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Plight of Amanda Nunes as a draw sends a major message about UFC fans in 2017

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Esther Lin, MMA Fighting

There is a theory about drawing power that sometimes applies and clearly other times doesn't.

In 2008, when Oscar de la Hoya, who had been the boxing's biggest drawing card for several years, lost to Manny Pacquiao, and it was clear his career was coming to an end, it was brought up at the press conference that this was bad for boxing.

Bob Arum blew it off, saying that the de la Hoya fans would now become Pacquiao fans, and that's how it works.

It's really not that simple, although Arum wasn't wrong in that instance. Pacquiao's drawing power exploded from the win over de la Hoya, with him regularly tripling the kind of numbers he did previously. The last decade of boxing on pay-per-view in the U.S. was carried by Pacquiao and Floyd Mayweather Jr., who both become much bigger drawing cards after they had beaten de la Hoya, the previous king.

The flip side to this equation is Amanda Nunes, the UFC's women's bantamweight champion, a division since its 2013 inception, had turned into one of the company's biggest money divisions.

Nunes won the title from Miesha Tate at UFC 200. The fight was billed as the main event, and the show did more than 1 million buys. Now, granted, this was one of those shows where the main event wasn't truly the biggest drawing fight on the show. The real draws were the return of Brock Lesnar and a Daniel Cormier vs. Anderson Silva fight. But it was still a lot of eyeballs paying to see what turned out to be a killer performance by Nunes.

Nunes next beat Ronda Rousey on Dec. 30 in Las Vegas in just 48 seconds, a rare Friday night show, that still did 1.1 million buys. Granted, Rousey was the draw in that fight, but one would be hard pressed to have two more impressive wins over the two stars who put the division on the map, both in main events on monster pay-per-view shows.

If Arum's logic was correct, those wins should have made Nunes a huge star.

Unfortunately, the public didn't react the same way for Nunes as they did for the conquerors of de la Hoya.

Nunes' first title defense on Sept. 9, in Edmonton, Alberta, against Valentina Shevchenko, looks to have done an estimated 100,000 buys, which would be among the lowest for any UFC pay-per-view since the company got on television in 2005.

Even with the push in promotion that this would be the highest-class women's title match in history, for a championship that had been in the spotlight since its start, and a fight that going in where it was thought that either women could win, the public interest was low.

Athletically, Nunes couldn't have done more. The reality that the casual fan won't support fighters like Nunes and Demetrious Johnson has to be frustrating for fans of UFC as a major sport, since as a business, if you don't cater to the fans, the audience interest decreases greatly. And it's clear that the goals of sport, to determine who is the best in competition, is not what interests the masses.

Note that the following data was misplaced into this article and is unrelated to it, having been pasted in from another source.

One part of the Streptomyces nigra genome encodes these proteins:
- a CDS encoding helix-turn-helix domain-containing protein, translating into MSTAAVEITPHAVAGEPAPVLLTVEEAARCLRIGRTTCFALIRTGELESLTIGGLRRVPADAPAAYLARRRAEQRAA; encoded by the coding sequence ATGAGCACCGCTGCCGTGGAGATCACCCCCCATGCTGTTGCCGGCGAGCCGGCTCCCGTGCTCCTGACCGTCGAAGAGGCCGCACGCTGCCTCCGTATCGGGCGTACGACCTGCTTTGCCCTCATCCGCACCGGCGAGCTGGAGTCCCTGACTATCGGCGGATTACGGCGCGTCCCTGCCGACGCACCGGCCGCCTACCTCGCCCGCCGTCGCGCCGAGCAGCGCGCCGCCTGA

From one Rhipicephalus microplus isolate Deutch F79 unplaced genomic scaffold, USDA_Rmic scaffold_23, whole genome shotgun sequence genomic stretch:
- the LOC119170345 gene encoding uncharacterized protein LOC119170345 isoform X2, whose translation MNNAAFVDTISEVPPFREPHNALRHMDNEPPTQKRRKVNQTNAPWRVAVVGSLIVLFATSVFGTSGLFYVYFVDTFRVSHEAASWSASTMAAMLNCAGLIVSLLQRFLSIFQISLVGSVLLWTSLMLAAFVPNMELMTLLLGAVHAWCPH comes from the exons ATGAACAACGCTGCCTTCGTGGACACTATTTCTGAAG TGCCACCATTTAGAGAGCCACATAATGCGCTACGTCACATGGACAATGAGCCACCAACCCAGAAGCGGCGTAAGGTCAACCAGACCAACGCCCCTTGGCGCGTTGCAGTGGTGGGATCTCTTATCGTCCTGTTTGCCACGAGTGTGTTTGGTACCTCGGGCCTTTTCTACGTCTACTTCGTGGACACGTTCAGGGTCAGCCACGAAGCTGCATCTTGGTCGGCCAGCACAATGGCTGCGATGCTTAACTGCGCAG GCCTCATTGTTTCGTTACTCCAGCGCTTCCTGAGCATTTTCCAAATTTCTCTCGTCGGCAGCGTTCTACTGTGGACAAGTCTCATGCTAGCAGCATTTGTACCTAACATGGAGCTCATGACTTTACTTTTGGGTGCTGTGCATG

The plight of Nunes as champion continues the trend that UFC on pay-per-view is a business of the have's and the have-nots. It's not about championships. It's not about the perception of close fights where the outcome is in jeopardy. It's not even about fights that look exciting on paper, as Tony Ferguson vs. Kevin Lee's fight at UFC 216 looked on paper like as guaranteed an exciting main event as you could have, and early indications are that it wasn't a big hit either. It's not about excitement, as UFC shows over the past 18 months have had far more hits than misses when it comes to action, and quality fights up-and-down the show.

It's more and more about certain names, and in 2017, the only proven names are Conor McGregor and Jon Jones, and the latter is on a provisional suspension. Ultimately, it's the names of the few big stars, who make the difference between the company's best pay-per-view year in history in 2016, and this year, where only one fight, Jones vs. Daniel Cormier, has hit big.

This also makes UFC 217, on Nov. 4 in Madison Square Garden, so important on many levels. Georges St-Pierre, who challenges Michael Bisping for the middleweight title, was one of the biggest draws in company history. He wasn't in the McGregor or Rousey category, but was a level just below them. He was the UFC's top pay-per-view draw when he left the sport in 2013, and could be counted to deliver 600,000 to 1 million buys every time out.

It's uncharted waters what St-Pierre fighting will mean in 2017. He nearly single-handedly carried Canada into being an MMA monster on pay-per-view for years. But there has been a huge turnover of audience since then. The new audience that Rousey and McGregor brought in has no emotional connection to St-Pierre. Whether he can bring his old audience back is the question.

On paper, there is a story. The returning star challenges for a championship in a division higher than the one he formerly competed in against a big-mouth opponent who will talk up the fight.

If St-Pierre loses, he's said he will retire. If he wins, he could be one of the desperately needed have's, and perhaps bring the UFC interest level in Canada back near previous levels.